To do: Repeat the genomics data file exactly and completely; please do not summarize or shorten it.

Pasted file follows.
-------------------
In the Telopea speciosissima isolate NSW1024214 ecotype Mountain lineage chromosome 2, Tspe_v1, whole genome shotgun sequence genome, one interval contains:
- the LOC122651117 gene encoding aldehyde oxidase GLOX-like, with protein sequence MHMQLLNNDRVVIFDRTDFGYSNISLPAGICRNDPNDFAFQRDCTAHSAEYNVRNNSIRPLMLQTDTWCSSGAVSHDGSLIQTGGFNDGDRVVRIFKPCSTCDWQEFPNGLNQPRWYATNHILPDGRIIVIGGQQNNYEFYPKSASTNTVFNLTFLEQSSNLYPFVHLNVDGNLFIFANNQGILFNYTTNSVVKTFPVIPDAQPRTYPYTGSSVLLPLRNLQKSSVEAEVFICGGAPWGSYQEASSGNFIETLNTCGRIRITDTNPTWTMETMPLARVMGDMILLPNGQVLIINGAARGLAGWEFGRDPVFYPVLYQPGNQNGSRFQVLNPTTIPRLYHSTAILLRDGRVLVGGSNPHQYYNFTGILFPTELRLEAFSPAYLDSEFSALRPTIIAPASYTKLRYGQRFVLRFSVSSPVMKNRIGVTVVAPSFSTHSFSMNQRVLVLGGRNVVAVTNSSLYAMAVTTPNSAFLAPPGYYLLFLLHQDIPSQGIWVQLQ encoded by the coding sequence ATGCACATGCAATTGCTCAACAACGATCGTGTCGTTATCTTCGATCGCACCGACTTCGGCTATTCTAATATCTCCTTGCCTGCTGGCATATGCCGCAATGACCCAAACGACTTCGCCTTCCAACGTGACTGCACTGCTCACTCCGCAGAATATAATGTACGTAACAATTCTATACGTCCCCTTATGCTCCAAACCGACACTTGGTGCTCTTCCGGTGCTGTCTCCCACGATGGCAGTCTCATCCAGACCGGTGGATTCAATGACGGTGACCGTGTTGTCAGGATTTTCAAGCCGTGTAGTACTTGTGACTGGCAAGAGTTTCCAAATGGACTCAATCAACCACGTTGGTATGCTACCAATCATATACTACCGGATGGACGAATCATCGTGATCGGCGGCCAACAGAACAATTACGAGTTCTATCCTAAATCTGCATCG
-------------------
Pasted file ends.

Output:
In the Telopea speciosissima isolate NSW1024214 ecotype Mountain lineage chromosome 2, Tspe_v1, whole genome shotgun sequence genome, one interval contains:
- the LOC122651117 gene encoding aldehyde oxidase GLOX-like, with protein sequence MHMQLLNNDRVVIFDRTDFGYSNISLPAGICRNDPNDFAFQRDCTAHSAEYNVRNNSIRPLMLQTDTWCSSGAVSHDGSLIQTGGFNDGDRVVRIFKPCSTCDWQEFPNGLNQPRWYATNHILPDGRIIVIGGQQNNYEFYPKSASTNTVFNLTFLEQSSNLYPFVHLNVDGNLFIFANNQGILFNYTTNSVVKTFPVIPDAQPRTYPYTGSSVLLPLRNLQKSSVEAEVFICGGAPWGSYQEASSGNFIETLNTCGRIRITDTNPTWTMETMPLARVMGDMILLPNGQVLIINGAARGLAGWEFGRDPVFYPVLYQPGNQNGSRFQVLNPTTIPRLYHSTAILLRDGRVLVGGSNPHQYYNFTGILFPTELRLEAFSPAYLDSEFSALRPTIIAPASYTKLRYGQRFVLRFSVSSPVMKNRIGVTVVAPSFSTHSFSMNQRVLVLGGRNVVAVTNSSLYAMAVTTPNSAFLAPPGYYLLFLLHQDIPSQGIWVQLQ encoded by the coding sequence ATGCACATGCAATTGCTCAACAACGATCGTGTCGTTATCTTCGATCGCACCGACTTCGGCTATTCTAATATCTCCTTGCCTGCTGGCATATGCCGCAATGACCCAAACGACTTCGCCTTCCAACGTGACTGCACTGCTCACTCCGCAGAATATAATGTACGTAACAATTCTATACGTCCCCTTATGCTCCAAACCGACACTTGGTGCTCTTCCGGTGCTGTCTCCCACGATGGCAGTCTCATCCAGACCGGTGGATTCAATGACGGTGACCGTGTTGTCAGGATTTTCAAGCCGTGTAGTACTTGTGACTGGCAAGAGTTTCCAAATGGACTCAATCAACCACGTTGGTATGCTACCAATCATATACTACCGGATGGACGAATCATCGTGATCGGCGGCCAACAGAACAATTACGAGTTCTATCCTAAATCTGCATCG